Exposure to traffic-related air pollution (TRAP) has long been associated with a range of adverse health effects, principally cardiovascular and respiratory [1]. This poses an enormous global burden, in terms of morbidity and lost productivity, as well as deaths estimated at approximately five million per year worldwide [2]. This profound toll is increasingly appreciated as including impacts on the central nervous system, but the data therein remains immature. Further, neurobiological underpinnings of these observations remain elusive, although some preliminary data suggest direct transmission of particles via the olfactory bulb and/or secondary transmission of inflammation likely generated more proximally [35]. Given the profound implications for public health across essentially all communities [6], data that adds overall biologic plausibility and also specific evidence of affected body systems are critically needed in order to support observational data [710]. Therefore, we performed the first controlled human exposure study to TRAP, using an established and safe paradigm of diluted diesel exhaust, that examines changes in functional MRI in an efficient crossover study (namely, diesel exhaust [DE] or filtered air [FA] exposure following light exercise), allowing observation of short-term effects on brain connectivity in this context.



A total of 100 MRI acquisitions were obtained in the current study. Twenty-five adult participants were tested immediately pre- and post-exposure to diesel exhaust (DE) and immediately pre- and post-exposure to filtered air (FA) for comparison. All participants were recruited through posters in the community, online notices, and e-mail notifications to the Vancouver Coastal Health Staff List-Serve.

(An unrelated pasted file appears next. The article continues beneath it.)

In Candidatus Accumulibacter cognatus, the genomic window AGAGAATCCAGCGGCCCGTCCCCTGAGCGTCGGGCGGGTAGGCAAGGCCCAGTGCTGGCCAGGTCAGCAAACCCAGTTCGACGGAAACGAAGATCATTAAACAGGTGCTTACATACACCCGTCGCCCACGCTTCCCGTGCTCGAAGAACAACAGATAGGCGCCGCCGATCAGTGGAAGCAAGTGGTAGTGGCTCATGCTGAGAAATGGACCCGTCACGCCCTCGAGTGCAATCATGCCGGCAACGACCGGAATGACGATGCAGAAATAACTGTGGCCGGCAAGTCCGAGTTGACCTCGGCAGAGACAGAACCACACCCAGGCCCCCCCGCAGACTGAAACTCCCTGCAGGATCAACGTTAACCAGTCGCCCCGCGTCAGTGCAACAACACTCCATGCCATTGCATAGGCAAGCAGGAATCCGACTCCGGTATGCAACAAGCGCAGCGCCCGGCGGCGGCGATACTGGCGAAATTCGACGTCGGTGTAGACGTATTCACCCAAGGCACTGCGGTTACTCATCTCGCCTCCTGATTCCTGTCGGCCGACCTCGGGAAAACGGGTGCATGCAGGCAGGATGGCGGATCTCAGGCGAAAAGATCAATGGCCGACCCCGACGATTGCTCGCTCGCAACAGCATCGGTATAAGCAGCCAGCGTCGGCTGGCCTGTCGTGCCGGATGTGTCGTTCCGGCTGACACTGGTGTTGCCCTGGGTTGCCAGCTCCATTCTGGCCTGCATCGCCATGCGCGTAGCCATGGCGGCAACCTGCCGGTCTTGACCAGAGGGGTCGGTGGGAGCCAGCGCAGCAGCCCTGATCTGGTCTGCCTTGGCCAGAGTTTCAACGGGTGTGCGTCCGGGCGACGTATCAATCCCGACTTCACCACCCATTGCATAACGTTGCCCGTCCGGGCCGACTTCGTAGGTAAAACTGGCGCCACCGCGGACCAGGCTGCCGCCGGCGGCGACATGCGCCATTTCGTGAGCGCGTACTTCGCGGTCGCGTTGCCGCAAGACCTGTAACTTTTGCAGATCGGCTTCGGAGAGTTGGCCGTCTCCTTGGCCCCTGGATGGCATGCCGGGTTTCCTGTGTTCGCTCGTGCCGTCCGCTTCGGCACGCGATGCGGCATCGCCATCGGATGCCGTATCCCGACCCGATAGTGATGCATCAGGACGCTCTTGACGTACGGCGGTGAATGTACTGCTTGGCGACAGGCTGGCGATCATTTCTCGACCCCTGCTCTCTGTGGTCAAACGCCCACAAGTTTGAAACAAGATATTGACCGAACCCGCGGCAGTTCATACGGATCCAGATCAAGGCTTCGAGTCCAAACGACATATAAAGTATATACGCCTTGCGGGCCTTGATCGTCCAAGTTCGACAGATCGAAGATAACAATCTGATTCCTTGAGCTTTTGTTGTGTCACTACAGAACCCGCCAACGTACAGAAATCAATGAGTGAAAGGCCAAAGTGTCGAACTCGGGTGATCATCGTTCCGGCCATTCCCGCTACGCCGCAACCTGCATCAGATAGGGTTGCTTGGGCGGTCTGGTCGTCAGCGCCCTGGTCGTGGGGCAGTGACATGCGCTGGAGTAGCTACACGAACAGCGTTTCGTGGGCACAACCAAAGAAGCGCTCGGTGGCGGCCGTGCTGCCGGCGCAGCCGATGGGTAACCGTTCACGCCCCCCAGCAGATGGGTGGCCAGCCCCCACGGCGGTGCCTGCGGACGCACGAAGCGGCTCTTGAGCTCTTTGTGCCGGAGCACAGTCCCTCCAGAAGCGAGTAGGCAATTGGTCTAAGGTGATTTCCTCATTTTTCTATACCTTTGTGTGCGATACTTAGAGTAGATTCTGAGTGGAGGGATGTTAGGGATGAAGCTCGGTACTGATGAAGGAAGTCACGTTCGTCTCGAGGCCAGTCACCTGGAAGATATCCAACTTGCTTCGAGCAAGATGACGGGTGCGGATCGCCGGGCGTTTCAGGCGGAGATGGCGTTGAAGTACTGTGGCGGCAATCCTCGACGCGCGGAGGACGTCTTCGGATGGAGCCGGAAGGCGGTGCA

Inclusion criteria for participants were as follows: between 19 and 49 years of age, able to converse in English, healthy, non-smoking, not pregnant or breast-feeding, and without any contraindications for MRI. So long as inclusion criteria were met, the only exclusion criteria was claustrophobia.


The study employed a controlled, double-blinded crossover design at the Air Pollution Exposure Lab. Each participant was tested in both the control condition (exposure to FA) and the experimental condition (exposure to DE) with four data acquisitions: (1) pre-FA; (2) post-FA; (3) pre-DE and (4) post-DE. The order of exposure to FA and DE was randomized and counterbalanced across participants, with a two-week delay between conditions. Both participants and individuals involved in collecting the MRI data were blinded to the condition, a technique that has been shown not only nominal but also effective [11].

FA or DE (nominal concentration: 300 µg of particulate matter of 2.5 microns or less [PM2.5]/m3) exposure occurred for 120 min [12]. During exposure, participants cycled on a stationary bicycle at light effort (that which yields ventilation at 15 L/min/m2) for 15 min, during the first quarter of each hour, to maintain a representative level of activity.

Image acquisition

The following MRI protocol was employed pre-FA, post-FA, pre-DE and post-DE for each participant. All images were acquired at BC Children’s Hospital on a 3 Tesla GE Discovery MR750 MRI scanner. A whole-brain anatomical MRI scan was acquired with a T1-weighted FSPGR 3D sequence, with the following parameters: a repetition time (TR) of 8.148 ms, an echo time of 3.172 ms, voxel size of 1 × 1 × 1 mm, and a flip angle of 8°. A functional MRI (fMRI) scan was obtained during resting state (with eyes open or closed). The resting state fMRI scan was 6 min in duration and obtained with a T2*-weighted echo-planar imaging sequence with the following parameters: a repetition time of 2000 ms, an echo time of 19 ms, 180 volumes, 39 slices, and a voxel size of 3 × 3 × 3 mm. Additional task-based scans were obtained following resting state scans, but were ancillary to the hypotheses being tested here.

Functional MRI data analyses

All analysis steps were performed using tools within the Functional MRI of the Brain Software Library (FSL; Analysis Group, FMRIB, Oxford, UK, [13]. Non-brain tissue in the raw T1 images was removed using the automated Brain Extraction Tool, followed by manual verification and optimization for each subject.